Thursday, March 15, 2018

Crash Course for New Instructional Designers

Classroom trainers are often recruited to create eLearning content that is nothing more than a regurgitation of classroom materials. There are lots of reasons why this happens: Managers who don’t understand that “training” involves more than just presenting content; purchasers who believe an authoring tool will allow any user to magically crank out gorgeous, interactive programs; well-meaning classroom trainers who perhaps lack a background in design or have trouble making the leap from face-to-face to multimedia approaches; companies that can’t invest in external products or developers; and individuals who just won’t say, “No.” Whatever the reason, it happens. Often. This month in Learning Solutions I offer ideas for a "crash course" in learning design for those who may find themselves thrown into the role.

Monday, March 12, 2018

What's Your Reality? AR and VR

The eLearning Guild's April research report examines the benefits and barriers of using augmented reality and virtual reality in organizations and how these organizations access and utilize the data derived from the AR and VR systems.

The eLearning Guild conducted a survey with its members on the topic of augmented reality and virtual reality. What’s Your Reality? AR and VR for Learning, by Jane Bozarth, explores the data collected from the survey and shares key findings. In the report, find action items on how you can get started.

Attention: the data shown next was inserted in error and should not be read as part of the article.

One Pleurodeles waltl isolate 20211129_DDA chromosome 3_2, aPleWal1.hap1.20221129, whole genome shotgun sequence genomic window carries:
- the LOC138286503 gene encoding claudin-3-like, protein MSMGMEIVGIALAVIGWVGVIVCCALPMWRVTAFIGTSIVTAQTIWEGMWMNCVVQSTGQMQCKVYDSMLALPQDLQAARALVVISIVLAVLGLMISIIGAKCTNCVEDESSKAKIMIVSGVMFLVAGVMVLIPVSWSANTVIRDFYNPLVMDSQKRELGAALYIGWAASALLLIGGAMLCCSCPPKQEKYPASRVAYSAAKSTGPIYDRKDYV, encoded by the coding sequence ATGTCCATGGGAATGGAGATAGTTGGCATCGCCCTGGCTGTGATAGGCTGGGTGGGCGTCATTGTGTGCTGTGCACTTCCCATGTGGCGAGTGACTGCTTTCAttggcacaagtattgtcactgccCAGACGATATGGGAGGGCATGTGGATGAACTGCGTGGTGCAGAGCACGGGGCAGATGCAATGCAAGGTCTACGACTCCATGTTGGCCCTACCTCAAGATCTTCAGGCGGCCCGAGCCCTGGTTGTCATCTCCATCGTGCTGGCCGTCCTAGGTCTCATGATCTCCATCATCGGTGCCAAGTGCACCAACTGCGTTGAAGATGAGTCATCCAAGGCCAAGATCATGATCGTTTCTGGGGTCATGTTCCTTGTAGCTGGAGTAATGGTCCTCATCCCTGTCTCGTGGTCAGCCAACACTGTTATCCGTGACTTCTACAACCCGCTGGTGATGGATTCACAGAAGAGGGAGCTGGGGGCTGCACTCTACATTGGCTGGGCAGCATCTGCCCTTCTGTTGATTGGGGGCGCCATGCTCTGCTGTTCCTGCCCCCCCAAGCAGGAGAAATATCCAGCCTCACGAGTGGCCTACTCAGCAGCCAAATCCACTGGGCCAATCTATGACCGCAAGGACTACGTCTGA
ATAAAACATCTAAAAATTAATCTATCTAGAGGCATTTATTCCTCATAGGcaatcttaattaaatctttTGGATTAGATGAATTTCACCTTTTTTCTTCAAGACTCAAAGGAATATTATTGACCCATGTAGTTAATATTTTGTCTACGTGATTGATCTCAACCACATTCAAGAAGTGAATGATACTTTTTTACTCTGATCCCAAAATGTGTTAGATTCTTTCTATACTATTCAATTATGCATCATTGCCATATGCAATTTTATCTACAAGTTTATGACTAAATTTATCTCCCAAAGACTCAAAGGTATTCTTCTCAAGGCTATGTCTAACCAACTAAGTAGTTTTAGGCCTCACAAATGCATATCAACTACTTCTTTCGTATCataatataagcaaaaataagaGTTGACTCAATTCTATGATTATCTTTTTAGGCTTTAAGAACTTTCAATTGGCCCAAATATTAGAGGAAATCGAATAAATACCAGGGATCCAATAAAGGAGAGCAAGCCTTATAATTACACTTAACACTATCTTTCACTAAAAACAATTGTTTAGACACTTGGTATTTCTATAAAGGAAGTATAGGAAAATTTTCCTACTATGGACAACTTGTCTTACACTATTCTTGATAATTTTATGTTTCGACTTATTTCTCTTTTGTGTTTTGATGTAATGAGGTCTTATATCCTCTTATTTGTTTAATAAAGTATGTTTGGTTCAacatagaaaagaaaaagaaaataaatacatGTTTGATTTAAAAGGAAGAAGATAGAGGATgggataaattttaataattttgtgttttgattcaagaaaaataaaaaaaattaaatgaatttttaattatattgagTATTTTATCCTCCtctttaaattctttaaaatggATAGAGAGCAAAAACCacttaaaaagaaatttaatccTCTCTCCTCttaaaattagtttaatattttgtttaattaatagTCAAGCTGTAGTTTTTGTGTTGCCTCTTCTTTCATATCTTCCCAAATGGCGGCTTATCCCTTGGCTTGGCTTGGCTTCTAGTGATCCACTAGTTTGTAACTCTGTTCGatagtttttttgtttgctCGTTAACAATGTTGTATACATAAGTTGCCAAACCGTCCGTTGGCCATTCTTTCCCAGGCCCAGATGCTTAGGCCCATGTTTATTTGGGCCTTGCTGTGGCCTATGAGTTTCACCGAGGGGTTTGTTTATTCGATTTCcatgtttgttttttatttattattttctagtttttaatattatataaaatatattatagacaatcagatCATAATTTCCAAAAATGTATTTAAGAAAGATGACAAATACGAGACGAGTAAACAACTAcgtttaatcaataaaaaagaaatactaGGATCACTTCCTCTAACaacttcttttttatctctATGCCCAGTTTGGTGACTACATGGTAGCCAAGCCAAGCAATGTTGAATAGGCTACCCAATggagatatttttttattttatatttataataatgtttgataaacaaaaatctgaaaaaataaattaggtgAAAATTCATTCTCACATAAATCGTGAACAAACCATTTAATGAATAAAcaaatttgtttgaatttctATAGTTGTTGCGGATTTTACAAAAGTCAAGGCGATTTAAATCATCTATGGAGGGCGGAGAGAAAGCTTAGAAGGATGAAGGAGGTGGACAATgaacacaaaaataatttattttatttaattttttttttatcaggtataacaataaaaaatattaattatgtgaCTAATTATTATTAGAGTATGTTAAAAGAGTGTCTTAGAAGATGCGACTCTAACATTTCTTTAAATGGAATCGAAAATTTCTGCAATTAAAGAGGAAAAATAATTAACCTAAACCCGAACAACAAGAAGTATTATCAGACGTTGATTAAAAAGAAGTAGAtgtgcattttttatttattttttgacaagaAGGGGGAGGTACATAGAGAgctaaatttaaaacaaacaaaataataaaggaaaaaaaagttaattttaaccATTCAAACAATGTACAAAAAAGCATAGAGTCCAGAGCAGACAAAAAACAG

See more at:

Monday, February 12, 2018

Creating Significant Learning Experiences

This month in Learning Solutions I take a look at Dee Fink's Five Principles of Good Course design. 
A “good course” is one which meets the following five criteria:
1. Challenges learners to higher-level learning
2. Uses active forms of learning
3. Gives frequent and immediate feedback to students on the quality of their learning
4. Uses a structured sequence of different learning activities
5. Has a fair system for assessing learning
Fink also offers ideas for taking a more expansive view of our work and beginning with the end in mind. 

The items are explained in more depth in the column proper. See

Sunday, December 03, 2017

New Job!

I'm very excited about my new role and, after more than 2 decades in government, am looking forward to exploring the mythical private sector. Watch for monthly research reports and more starting in early 2018. 

Tuesday, November 14, 2017

eLearning on a Shoestring

This month's Learning Solutions column revisits a favorite topic of mine: Working with very little budget.